How to file for disability, Filing for SSI
Disability Requirements, Disability Status
How long is the wait?, Disability Application
The Social Security List of Impairments
Qualifying for Disability, Mental Disability
Disability Lawyer Info, Disability Back Pay

What happens after a Social Security Disability or SSI Claim has been taken and is Pending

Once your disability case has been assigned to a disability examiner (examiners make decisions on cases at the disability application and reconsideration appeal levels, but not at the disability hearing levels), you may be asked to either provide additional information or attend an examination appointment.

If you get a letter stating that you must go to an examination, this will be something known as a CE, or consultative examination. A CE is conducted by a psychologist or physician to either--

A) Provide the social security administration with information that your own records may be lacking. For example, you may have indicated on your disability application that you have depression but have never been treated for this.


B) To provide recent medical records (SSA defines "recent" as within the last 90 days) that your case file is missing. Note: to be considered disabled, the social security administration must have proof that your state of disability exists as of the time that your claim is being considered. This means that the disability examiner or the disability judge must have access to current records.

Most consultative exams are short physical exams and they basically add nothing to the case credentials. They simply allow the disability examiner to make a decision on the case since the examiner is required to have recent evidence. However, sometimes a CE will be scheduled only to have an xray done, or to have either a psychiatric exam, or a memory evaluation, or even mental IQ testing conducted.

If SSA asks you to go to a CE, you should not miss the appointment. Missing the appointment will require rescheduling which will potentially adds weeks or months to your case. Also, and this is important, if you repeatedly fail to attend scheduled exam appointments or simply refuse to go, your case can be denied because you have failed to cooperate.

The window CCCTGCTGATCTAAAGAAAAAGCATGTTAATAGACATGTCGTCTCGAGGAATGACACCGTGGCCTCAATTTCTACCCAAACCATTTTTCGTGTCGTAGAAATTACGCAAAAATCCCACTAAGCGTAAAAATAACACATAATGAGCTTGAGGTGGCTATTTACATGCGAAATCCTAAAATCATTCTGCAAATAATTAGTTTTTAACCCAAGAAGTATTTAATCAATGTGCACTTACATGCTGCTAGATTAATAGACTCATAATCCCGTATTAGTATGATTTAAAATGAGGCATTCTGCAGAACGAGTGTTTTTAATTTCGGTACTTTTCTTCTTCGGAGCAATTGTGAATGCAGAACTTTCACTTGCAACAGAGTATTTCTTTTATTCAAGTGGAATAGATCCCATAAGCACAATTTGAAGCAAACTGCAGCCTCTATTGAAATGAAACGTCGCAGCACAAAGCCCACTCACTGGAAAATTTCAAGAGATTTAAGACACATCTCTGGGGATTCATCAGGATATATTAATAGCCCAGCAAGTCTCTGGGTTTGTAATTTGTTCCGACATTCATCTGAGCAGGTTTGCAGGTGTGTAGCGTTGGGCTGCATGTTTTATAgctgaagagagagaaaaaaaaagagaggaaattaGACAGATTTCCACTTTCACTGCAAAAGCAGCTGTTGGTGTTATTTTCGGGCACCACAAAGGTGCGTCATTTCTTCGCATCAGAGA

In addition to keeping your examination appointments, you avoid lags in the processing of your case by providing any added information that is requested by a disability examiner, such as reqarding your work history, or your ADLs, which means "activities of daily living".

Occasionally, a disability examiner will send a claimant a work history report form, or a daily activities questionaire. If you get one, complete it immediately and return it to the examiner. If you get something known as a call-in letter from the examiner, which simpy asks you to contact the examiner by phone (usually within 10 days), return the call immediately.

Essential Questions

What is the Social Security Disability SSI list of impairments?

Can you work while getting or applying for Disability?

How Often Does Social Security Approve Disability The First Time You Apply?

Tips for getting Social Security Disability or SSI benefits approved

What medical conditions will get you approved for disability?

What kind of Mental Problems Qualify for Disability?

Receiving a Disability Award Letter

Conditions Social Security will recognize as a disability

Previously answered questions regarding SSD and SSI

Applying for disability in your state

Most popular topics on SSDRC.com

Social Security Disability SSI Questions

The listings, list of disabling impairments